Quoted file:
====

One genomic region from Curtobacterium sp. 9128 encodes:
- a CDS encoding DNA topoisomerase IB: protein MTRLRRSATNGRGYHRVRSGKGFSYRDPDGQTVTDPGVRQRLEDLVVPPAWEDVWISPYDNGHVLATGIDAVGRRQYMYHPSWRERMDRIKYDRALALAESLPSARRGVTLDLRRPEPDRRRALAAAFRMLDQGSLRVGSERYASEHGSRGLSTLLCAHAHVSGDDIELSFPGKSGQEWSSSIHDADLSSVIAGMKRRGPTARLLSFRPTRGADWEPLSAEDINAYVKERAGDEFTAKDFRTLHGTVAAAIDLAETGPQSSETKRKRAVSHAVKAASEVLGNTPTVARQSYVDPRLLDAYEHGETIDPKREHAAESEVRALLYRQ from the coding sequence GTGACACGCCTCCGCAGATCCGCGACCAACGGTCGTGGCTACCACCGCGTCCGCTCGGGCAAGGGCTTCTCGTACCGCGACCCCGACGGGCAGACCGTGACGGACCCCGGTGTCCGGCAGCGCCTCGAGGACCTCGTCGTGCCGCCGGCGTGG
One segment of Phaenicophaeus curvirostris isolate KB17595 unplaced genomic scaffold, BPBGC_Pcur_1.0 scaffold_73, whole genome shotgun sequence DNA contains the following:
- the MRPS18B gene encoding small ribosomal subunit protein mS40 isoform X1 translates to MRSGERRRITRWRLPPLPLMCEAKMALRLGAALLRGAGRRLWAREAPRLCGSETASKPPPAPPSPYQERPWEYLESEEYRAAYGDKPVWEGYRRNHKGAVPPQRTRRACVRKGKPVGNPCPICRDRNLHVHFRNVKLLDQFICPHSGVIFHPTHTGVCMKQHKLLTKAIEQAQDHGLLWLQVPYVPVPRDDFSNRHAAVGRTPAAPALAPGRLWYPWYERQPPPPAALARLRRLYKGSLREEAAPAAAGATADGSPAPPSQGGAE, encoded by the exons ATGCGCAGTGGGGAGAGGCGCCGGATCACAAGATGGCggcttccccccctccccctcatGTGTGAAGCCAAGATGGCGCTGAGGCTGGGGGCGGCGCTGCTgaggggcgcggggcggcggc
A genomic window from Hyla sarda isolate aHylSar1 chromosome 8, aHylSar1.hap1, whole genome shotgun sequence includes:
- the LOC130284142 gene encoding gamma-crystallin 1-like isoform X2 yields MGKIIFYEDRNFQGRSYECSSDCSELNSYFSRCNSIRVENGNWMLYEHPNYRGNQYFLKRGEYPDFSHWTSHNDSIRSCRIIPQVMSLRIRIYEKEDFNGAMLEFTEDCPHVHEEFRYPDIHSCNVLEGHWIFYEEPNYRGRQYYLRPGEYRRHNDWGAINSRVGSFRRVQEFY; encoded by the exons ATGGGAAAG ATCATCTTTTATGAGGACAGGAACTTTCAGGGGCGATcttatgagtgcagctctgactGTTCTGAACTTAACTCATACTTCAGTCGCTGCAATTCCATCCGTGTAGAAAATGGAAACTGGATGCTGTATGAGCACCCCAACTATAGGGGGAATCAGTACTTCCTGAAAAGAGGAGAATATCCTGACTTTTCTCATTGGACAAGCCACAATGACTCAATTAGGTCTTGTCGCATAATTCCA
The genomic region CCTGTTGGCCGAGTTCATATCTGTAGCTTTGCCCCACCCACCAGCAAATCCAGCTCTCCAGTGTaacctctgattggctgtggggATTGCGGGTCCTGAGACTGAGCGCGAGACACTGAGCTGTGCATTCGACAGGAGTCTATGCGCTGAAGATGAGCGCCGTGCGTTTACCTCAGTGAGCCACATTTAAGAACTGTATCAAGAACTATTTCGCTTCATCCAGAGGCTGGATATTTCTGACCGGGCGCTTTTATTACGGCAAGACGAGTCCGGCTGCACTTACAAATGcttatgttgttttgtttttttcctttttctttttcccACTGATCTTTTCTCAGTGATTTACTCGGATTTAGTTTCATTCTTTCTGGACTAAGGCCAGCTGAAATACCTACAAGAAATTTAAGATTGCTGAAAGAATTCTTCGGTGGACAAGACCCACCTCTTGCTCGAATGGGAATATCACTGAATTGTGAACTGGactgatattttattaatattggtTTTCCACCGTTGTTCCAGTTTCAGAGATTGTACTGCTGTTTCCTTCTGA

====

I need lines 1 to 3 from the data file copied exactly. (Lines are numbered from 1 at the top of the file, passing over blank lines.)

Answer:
One genomic region from Curtobacterium sp. 9128 encodes:
- a CDS encoding DNA topoisomerase IB: protein MTRLRRSATNGRGYHRVRSGKGFSYRDPDGQTVTDPGVRQRLEDLVVPPAWEDVWISPYDNGHVLATGIDAVGRRQYMYHPSWRERMDRIKYDRALALAESLPSARRGVTLDLRRPEPDRRRALAAAFRMLDQGSLRVGSERYASEHGSRGLSTLLCAHAHVSGDDIELSFPGKSGQEWSSSIHDADLSSVIAGMKRRGPTARLLSFRPTRGADWEPLSAEDINAYVKERAGDEFTAKDFRTLHGTVAAAIDLAETGPQSSETKRKRAVSHAVKAASEVLGNTPTVARQSYVDPRLLDAYEHGETIDPKREHAAESEVRALLYRQ from the coding sequence GTGACACGCCTCCGCAGATCCGCGACCAACGGTCGTGGCTACCACCGCGTCCGCTCGGGCAAGGGCTTCTCGTACCGCGACCCCGACGGGCAGACCGTGACGGACCCCGGTGTCCGGCAGCGCCTCGAGGACCTCGTCGTGCCGCCGGCGTGG
One segment of Phaenicophaeus curvirostris isolate KB17595 unplaced genomic scaffold, BPBGC_Pcur_1.0 scaffold_73, whole genome shotgun sequence DNA contains the following: